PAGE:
That a woman would be at the forefront of the genre would have stirred debate. However, that’s what rapper, poet and actress Maya Wegerif, known as Sho Madjozi, has managed to do, shaking up the norms of the industry.
“It makes sense for me to rap in xiTsonga,” she says. “For me, it was an obvious thing - if you are Tswana, you rap in Tswana, if you are Zulu, you rap in Zulu. I thought it was the case, but actually I found out there are xiTsonga people in the industry who just don’t.
“I didn’t think it would be a big deal but it ended up having a much bigger impact than I ever thought.
“I thought maybe I would be famous in Limpopo, but I didn’t think it would reach national or international.”
Growing up, Sho Madjozi listened to Lauryn Hill, aka L-Boogie and the Fugees, whose work inspired her to put pen to paper.
“I listened a lot to Lauryn Hill at a time when my mind was very influenceable. She influenced me, not just for rap but even in my poetry. I don’t think I’m influenced by rappers more than I’ve been influenced by other thinkers or even musicians, in general.”
For Sho Madjozi, 24, the African continent is a melting pot of cultures and that’s what has inspired her to wear her culture every day with pride.
Having lived in Tanzania and Senegal, and visited many other African countries, where culture is the heartbeat of the cities, has encouraged her to be firmly rooted in being her true self.
“I’ve been inspired so much by the African countries I’ve been to. One of the big things that everyone could already see is I wear my traditional wear whenever I want to, whereas in South Africa we’ve been famous for wearing our traditional wear only at weddings and on public holidays.
“I lived in Senegal, where you will see village people wearing their traditional outfits every day because those are their clothes. Who else must they be, if not Senegalese? Who must I be the rest of the time, if I only get to be Xonga once a month?”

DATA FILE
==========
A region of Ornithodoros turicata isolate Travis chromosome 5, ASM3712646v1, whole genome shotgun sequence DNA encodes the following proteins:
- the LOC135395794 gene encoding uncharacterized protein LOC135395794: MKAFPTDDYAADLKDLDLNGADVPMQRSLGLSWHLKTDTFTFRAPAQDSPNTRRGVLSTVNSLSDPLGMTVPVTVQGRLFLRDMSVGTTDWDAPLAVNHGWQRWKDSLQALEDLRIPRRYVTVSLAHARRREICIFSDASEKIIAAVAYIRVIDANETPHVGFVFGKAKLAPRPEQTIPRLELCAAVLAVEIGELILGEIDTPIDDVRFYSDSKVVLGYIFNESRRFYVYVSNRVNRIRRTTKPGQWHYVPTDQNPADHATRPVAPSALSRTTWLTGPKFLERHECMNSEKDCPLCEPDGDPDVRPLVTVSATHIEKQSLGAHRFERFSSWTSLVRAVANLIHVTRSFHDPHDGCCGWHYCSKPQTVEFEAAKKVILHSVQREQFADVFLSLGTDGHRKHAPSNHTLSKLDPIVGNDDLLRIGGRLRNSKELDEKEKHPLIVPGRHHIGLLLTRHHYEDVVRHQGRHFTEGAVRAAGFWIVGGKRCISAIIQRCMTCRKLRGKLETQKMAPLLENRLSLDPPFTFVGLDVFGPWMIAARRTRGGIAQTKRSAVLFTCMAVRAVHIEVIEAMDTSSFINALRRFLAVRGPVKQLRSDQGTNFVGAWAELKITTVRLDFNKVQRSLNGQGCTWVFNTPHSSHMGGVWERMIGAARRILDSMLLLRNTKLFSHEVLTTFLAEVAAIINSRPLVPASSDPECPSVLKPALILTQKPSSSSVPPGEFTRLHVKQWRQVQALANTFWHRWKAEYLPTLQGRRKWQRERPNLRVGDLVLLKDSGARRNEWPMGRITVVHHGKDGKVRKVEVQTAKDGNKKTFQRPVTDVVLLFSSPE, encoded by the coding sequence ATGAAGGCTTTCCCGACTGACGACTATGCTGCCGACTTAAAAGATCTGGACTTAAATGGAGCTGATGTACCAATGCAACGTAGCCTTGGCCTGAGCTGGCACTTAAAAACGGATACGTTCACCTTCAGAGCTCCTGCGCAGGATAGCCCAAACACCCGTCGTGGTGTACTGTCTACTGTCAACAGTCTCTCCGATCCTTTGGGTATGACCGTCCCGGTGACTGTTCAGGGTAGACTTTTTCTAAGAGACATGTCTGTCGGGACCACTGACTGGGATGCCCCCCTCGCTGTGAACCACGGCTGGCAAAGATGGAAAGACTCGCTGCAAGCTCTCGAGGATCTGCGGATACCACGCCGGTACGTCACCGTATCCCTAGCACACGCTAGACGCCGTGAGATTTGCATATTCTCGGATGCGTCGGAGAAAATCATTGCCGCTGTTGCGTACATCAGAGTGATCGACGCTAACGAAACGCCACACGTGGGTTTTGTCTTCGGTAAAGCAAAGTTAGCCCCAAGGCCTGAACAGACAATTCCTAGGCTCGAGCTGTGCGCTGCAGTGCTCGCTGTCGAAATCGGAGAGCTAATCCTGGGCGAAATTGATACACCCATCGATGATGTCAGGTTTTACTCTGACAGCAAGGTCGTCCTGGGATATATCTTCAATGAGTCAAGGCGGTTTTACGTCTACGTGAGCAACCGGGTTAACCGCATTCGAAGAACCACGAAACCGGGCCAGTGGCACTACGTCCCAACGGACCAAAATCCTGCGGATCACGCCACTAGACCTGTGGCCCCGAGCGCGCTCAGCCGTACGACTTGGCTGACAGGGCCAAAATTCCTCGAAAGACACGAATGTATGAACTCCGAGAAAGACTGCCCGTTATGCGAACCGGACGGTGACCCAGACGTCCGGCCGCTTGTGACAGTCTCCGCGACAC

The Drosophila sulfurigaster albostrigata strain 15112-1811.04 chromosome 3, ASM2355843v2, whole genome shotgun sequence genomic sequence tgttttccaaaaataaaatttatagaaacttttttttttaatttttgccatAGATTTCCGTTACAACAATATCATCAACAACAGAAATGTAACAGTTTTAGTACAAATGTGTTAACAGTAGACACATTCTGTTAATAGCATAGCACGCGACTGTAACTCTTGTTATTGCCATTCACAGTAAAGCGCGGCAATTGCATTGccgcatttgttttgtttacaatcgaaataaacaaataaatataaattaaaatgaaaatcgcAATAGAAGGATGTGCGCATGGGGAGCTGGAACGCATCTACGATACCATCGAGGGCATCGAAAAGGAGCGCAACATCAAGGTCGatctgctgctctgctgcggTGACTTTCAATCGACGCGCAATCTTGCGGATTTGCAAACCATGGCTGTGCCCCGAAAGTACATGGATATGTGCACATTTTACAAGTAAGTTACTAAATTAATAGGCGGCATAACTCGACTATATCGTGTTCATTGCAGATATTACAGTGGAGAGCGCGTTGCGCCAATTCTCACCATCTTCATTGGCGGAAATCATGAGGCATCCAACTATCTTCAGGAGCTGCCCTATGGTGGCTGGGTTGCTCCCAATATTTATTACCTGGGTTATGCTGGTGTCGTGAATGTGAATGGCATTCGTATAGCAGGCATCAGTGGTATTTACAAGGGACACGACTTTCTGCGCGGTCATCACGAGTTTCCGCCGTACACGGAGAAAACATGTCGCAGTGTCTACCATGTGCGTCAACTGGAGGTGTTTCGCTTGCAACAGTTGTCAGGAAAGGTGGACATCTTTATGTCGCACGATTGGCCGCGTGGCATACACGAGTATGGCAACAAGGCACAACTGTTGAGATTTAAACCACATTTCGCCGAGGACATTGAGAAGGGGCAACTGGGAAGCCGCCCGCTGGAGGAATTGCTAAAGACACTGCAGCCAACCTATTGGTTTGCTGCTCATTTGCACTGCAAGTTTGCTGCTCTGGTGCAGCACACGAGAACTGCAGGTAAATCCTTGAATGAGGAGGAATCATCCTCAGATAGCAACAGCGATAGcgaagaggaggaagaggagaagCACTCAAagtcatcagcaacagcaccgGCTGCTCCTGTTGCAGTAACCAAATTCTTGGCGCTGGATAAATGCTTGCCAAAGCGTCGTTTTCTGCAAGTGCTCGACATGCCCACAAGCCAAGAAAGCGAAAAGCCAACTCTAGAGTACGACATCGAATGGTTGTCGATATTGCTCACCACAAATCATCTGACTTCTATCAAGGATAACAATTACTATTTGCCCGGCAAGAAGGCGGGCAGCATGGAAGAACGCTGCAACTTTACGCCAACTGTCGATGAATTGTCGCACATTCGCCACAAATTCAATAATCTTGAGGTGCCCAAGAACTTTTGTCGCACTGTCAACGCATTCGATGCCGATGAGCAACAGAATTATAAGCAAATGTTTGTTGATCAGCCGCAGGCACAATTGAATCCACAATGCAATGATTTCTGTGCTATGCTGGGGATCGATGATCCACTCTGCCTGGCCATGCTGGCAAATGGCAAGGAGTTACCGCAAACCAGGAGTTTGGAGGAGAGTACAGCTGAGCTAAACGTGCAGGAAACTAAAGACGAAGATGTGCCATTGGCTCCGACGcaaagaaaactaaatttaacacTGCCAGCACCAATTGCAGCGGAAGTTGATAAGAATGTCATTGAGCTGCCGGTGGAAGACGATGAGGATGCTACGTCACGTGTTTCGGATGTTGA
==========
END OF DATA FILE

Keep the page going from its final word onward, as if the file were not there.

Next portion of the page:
As a writer, there are a lot of topics that move her, one being “blackness” and her identity. When asked what blackness means to her today, she says: “It has to be not erasing everything that I am. I can never accept a form of beauty where it’s as far away from me as possible.
“I can’t accept the idea that Africans didn’t contribute in any way to global beauty or fashion.
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“For me, I just need an everyday way of being; there needs to be an African input from us. If we are all going to dress the same, it’s okay, but what did Africa bring to the table? So, I want everyday African-ness.”
Sho Madjozi says she is in no hurry to release an album, but already has a title in mind - My Life is a Movie. It will be a rap record, she says.
“The thing is, I will always rap; I’m a rapper, I don’t always know how to sing. But I don’t rap on hip hop, that’s the difference.
“I do all sorts of genres - it could be me rapping on gqom, me rapping on afro beats and experimenting on new kinds of sound.”
Sho Madjozi is set to be among the performers at the four-day Rocking the Daisies music festival in October. The rapper will appear on a bill which includes heavyweights in the industry.
“Rocking the Daisies is one of the shows I’m looking forward to. I want people to know that I will be hanging out as well - just sitting around the festival after I’ve performed because I’m so excited to be there.
“It’s going to be a brand-new set and it’s going to be high energy and major vibes and crazy outfits - just doing the most.”